Or how ‘bout them Huston folk? I refer to John Huston (the director and screenwriter of Bogart’s classic, Treasure of the Sierra Madre), who Wikipedia says “directed both his father, Walter Huston, and daughter, Anjelica Huston, to Oscar wins in different films.” Of course Walter, his father, won it for Treasure of the Sierra Madre.

It also mentions that John, in addition to his directing “wrote the screenplays for most of the 37 feature films he directed, many of which are today considered classics: The Maltese Falcon (1941), The Treasure of the Sierra Madre (1948), Key Largo (1948), The Asphalt Jungle (1950), The African Queen (1951), Moulin Rouge (1952), The Misfits (1961), and The Man Who Would Be King (1975).”

Or how about the musical Bachs? According to this interesting online article (http://www.notablebiographies.com/Ba-Be/Bach-Johann-Sebastian.html) Johann Sebastian Bach came from seven generations with a musician in the family. And of course they mentioned that four of his sons were noted composers (e. g. Karl Philip Emmanuel Bach and Johann Christian Bach)

Or even the father and son Buckleys who both died tragically young but left behind evidence of musical genius. Witness Jeff’s haunting rendition of Leonard Cohen’s “Hallelujah.”

Which can be heard here:


*I wrote about Gail in the blog post of October 20, 2014. This was a bit of a panygyric to Gail, when she died. It was titled, “My Heart Comes Out to Hurt When the Chips Are Down.” Here’s the link:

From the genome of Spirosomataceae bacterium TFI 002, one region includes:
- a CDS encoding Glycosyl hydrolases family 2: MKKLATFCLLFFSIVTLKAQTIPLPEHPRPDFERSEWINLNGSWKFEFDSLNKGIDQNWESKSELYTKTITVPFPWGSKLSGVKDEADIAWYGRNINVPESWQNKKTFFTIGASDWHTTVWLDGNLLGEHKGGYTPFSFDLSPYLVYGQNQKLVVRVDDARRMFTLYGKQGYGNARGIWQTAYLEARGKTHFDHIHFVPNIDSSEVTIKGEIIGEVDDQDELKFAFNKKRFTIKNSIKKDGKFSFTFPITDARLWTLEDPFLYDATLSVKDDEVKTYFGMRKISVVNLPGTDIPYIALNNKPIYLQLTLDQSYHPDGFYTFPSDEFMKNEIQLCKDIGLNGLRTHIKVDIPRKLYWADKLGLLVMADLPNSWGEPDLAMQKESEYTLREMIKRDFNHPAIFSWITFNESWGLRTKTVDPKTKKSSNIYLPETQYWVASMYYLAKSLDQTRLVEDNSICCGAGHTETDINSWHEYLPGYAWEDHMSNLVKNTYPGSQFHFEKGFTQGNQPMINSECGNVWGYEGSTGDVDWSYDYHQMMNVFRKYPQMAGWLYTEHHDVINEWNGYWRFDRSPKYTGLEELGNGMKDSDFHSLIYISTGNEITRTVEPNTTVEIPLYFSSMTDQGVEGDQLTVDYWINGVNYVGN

**This Susan was I think out of my league, and it was a miracle we lasted three years (on and off, since I lived in Guatemala, and she in California).
But I really fell for her. See the poem above which I wrote when I could see the handwriting on the wall.

Your Heart’s Scope. Your Heart’s Hope

Gautama the Buddha

Gautama the Buddha


The Difficult Business of Watch Repair

“I cannot dream that this watch exists and has no watchmaker.”

I am fascinated by Vipassana Buddhism
I believe in that one merely observes:
No worries about changing

About guilt about ought
Just be caught aware
Of what you are thinking

What you are doing
Maybe too with a little thought
About the projected payout

I said to myself how practical
How easy a first step:
Become aware

Then of course you can fix stuff kind
Of like getting a new pair of glasses before
The difficult business of watch repair

But I now believe it’s easier than that
If you watch it
The watch repairs itself


Hazrat Inayat Khan’s Invocation:

“Towards the one, the perfection of love, harmony and beauty, the only being, united with all the illuminated souls who form the embodiment of the master, the spirit of guidance.”


Hazrat Inayat Khan’s Prescribed Daily Mantra:
“My thoughtful self: Reproach no one. Bear malice towards no one. Hold a grudge against no one. Be wise, tolerant, considerate, polite, and kind to all.”


Gentle Reader,

For starters, I want to apologize for the lapse of what has it been? Two weeks? Three?